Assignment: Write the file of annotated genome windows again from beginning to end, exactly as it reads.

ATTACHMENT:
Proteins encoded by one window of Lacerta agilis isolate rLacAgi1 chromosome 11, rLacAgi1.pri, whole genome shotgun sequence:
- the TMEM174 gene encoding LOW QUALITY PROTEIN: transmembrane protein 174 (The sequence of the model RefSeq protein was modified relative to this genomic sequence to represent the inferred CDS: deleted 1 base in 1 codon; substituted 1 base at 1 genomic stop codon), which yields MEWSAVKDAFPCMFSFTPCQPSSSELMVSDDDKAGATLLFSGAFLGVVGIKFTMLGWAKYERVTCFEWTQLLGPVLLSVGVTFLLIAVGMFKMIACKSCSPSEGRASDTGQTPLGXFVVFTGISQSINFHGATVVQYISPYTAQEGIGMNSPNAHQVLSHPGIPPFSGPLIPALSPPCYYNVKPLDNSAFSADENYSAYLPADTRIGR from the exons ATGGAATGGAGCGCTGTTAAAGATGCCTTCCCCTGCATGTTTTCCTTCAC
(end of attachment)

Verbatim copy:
Proteins encoded by one window of Lacerta agilis isolate rLacAgi1 chromosome 11, rLacAgi1.pri, whole genome shotgun sequence:
- the TMEM174 gene encoding LOW QUALITY PROTEIN: transmembrane protein 174 (The sequence of the model RefSeq protein was modified relative to this genomic sequence to represent the inferred CDS: deleted 1 base in 1 codon; substituted 1 base at 1 genomic stop codon), which yields MEWSAVKDAFPCMFSFTPCQPSSSELMVSDDDKAGATLLFSGAFLGVVGIKFTMLGWAKYERVTCFEWTQLLGPVLLSVGVTFLLIAVGMFKMIACKSCSPSEGRASDTGQTPLGXFVVFTGISQSINFHGATVVQYISPYTAQEGIGMNSPNAHQVLSHPGIPPFSGPLIPALSPPCYYNVKPLDNSAFSADENYSAYLPADTRIGR from the exons ATGGAATGGAGCGCTGTTAAAGATGCCTTCCCCTGCATGTTTTCCTTCAC